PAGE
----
Happy New Year – Friday Randomness

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Hey There Party People, what’s shakin’? December was a good combination of busy and lazy, and somehow in amongst the lazy I did not post even once. That’s pathetic.

In line with catching you up a bit, life here has been good, not crazy, not too different than it was before. We’ve had another month with dog-boy, Mulder, and he’s settling in so very well. We all adore him so much. He’s playful and loving and wonderful. He’s learning a bit of manners, learning to walk better on a leash, etc. He doesn’t jump on the furniture as much anymore. He doesn’t bark nearly as much anymore. He’s only vomited twice. He did wake us up barking Christmas Eve morning, maybe 1 A.M. Not good. But it turned out he was barking at the police officers who were here, because our neighbor’s house had been broken into. He didn’t bark during the actual burglery, but based on the layout of our houses, I doubt he even heard it. So he’s a good guard dog. And so darned darling.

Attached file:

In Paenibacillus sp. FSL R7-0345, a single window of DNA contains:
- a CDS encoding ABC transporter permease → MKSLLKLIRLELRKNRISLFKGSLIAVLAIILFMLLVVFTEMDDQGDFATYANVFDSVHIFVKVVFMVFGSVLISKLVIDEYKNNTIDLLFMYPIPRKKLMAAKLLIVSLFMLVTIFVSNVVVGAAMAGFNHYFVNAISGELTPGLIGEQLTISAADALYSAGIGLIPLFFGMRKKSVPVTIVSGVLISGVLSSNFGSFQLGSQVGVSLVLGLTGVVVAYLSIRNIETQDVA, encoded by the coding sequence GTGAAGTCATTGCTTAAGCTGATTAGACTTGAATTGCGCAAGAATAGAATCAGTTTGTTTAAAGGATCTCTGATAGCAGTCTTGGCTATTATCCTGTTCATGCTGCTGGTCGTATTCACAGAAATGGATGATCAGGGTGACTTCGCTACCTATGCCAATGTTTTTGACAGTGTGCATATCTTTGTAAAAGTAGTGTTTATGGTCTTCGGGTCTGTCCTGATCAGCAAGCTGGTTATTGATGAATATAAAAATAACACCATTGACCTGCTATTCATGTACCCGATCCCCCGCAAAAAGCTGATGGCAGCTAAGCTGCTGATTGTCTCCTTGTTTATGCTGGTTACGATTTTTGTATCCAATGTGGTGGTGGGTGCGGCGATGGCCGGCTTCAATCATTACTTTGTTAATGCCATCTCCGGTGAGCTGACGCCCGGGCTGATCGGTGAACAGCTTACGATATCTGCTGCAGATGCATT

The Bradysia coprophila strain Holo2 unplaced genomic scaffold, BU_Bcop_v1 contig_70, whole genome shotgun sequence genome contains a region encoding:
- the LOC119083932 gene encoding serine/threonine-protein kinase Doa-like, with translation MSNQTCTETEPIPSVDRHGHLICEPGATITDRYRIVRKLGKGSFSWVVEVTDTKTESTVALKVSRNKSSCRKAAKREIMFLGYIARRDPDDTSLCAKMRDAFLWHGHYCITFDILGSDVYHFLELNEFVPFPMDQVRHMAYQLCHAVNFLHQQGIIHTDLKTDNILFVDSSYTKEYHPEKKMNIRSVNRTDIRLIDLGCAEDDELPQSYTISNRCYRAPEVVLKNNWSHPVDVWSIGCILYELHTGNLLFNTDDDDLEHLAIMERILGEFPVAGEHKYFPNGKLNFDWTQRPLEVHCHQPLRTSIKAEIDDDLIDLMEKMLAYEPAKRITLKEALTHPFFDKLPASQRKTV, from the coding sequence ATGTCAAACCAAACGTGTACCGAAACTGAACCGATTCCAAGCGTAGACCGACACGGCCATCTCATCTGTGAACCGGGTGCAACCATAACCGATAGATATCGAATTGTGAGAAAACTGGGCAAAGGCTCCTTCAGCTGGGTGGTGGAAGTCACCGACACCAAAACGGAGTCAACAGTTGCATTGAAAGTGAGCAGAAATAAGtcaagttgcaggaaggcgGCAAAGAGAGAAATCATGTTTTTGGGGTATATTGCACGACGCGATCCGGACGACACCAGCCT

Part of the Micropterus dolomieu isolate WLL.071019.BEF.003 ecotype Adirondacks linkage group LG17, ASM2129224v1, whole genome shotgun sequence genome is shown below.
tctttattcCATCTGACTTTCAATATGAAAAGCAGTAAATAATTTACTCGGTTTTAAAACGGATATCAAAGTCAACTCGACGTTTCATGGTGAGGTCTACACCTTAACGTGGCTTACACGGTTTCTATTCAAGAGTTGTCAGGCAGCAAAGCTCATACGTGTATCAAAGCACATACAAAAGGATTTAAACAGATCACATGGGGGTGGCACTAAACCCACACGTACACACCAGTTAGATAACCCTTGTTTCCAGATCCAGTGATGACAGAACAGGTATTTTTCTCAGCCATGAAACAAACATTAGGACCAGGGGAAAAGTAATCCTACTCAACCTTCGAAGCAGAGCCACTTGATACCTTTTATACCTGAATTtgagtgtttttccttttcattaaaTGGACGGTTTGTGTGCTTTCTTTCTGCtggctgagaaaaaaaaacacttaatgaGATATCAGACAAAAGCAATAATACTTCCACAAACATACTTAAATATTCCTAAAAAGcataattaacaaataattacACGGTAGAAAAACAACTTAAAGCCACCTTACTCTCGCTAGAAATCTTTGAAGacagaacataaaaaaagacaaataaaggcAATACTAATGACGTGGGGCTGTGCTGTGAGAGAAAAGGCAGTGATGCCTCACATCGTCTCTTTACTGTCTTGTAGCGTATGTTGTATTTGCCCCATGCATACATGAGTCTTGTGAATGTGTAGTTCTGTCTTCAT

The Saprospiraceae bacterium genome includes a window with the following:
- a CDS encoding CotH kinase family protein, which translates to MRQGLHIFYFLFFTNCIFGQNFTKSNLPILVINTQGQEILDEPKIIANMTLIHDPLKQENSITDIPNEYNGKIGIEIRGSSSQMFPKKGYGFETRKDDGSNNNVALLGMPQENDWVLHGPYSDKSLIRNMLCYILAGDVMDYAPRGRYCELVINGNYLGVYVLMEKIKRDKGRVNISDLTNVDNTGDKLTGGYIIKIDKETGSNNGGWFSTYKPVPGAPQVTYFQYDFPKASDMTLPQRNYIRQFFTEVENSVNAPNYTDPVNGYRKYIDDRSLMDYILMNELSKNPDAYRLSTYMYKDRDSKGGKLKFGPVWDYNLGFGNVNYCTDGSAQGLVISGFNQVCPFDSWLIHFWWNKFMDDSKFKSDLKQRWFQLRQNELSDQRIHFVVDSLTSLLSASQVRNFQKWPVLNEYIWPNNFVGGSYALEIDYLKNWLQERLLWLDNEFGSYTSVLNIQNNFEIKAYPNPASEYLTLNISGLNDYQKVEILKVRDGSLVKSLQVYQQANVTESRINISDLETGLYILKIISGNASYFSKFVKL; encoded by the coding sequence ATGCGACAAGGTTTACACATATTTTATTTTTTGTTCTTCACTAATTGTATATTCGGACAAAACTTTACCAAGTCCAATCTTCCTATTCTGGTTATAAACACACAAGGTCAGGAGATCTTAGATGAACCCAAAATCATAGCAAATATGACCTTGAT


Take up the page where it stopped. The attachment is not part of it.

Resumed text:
Sometimes Ted and I get each other similar gifts, without knowing that would happen. One year it was cozy bathrobes. This year it was art for our walls, at least sort of. I say sort of, because while he bought me a photograph/print to frame and hang, I bought him a set of frames to hang record albums. This is big for us, because we have such different taste in art, we have a lot of trouble finding anything to hang on our walls. He likes abstract art, geometrical with contrasting colors. I like flowers and more girly type things. I have a theory that he likes the contrasting colors because he’s somewhat color blind, and I like flowers and portraits because I’m girly.  See the beautiful picture of San Francisco and the cloudy sky up there?  That’s the picture he bought me.  I love it. I think it’s contrasting enough for him and pretty enough for me, is why it works.  It was taken by a friend of his, who does great work you can find here, if you’re so inclined.